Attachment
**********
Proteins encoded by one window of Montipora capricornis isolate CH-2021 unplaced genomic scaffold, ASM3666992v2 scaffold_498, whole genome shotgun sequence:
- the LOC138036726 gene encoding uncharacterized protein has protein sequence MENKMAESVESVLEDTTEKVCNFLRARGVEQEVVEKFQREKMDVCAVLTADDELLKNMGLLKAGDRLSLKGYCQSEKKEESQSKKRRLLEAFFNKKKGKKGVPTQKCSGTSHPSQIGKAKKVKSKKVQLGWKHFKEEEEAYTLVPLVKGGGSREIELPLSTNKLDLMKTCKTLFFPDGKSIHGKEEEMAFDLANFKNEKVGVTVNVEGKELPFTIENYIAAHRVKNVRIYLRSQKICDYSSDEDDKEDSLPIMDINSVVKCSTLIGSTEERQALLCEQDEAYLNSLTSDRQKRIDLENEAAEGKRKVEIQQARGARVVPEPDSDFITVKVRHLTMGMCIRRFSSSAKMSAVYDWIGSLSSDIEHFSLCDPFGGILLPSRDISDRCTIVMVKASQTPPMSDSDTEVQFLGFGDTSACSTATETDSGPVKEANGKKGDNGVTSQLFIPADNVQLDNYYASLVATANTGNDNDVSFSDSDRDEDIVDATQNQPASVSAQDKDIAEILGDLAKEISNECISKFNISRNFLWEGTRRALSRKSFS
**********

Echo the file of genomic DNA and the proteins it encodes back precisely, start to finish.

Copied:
Proteins encoded by one window of Montipora capricornis isolate CH-2021 unplaced genomic scaffold, ASM3666992v2 scaffold_498, whole genome shotgun sequence:
- the LOC138036726 gene encoding uncharacterized protein has protein sequence MENKMAESVESVLEDTTEKVCNFLRARGVEQEVVEKFQREKMDVCAVLTADDELLKNMGLLKAGDRLSLKGYCQSEKKEESQSKKRRLLEAFFNKKKGKKGVPTQKCSGTSHPSQIGKAKKVKSKKVQLGWKHFKEEEEAYTLVPLVKGGGSREIELPLSTNKLDLMKTCKTLFFPDGKSIHGKEEEMAFDLANFKNEKVGVTVNVEGKELPFTIENYIAAHRVKNVRIYLRSQKICDYSSDEDDKEDSLPIMDINSVVKCSTLIGSTEERQALLCEQDEAYLNSLTSDRQKRIDLENEAAEGKRKVEIQQARGARVVPEPDSDFITVKVRHLTMGMCIRRFSSSAKMSAVYDWIGSLSSDIEHFSLCDPFGGILLPSRDISDRCTIVMVKASQTPPMSDSDTEVQFLGFGDTSACSTATETDSGPVKEANGKKGDNGVTSQLFIPADNVQLDNYYASLVATANTGNDNDVSFSDSDRDEDIVDATQNQPASVSAQDKDIAEILGDLAKEISNECISKFNISRNFLWEGTRRALSRKSFS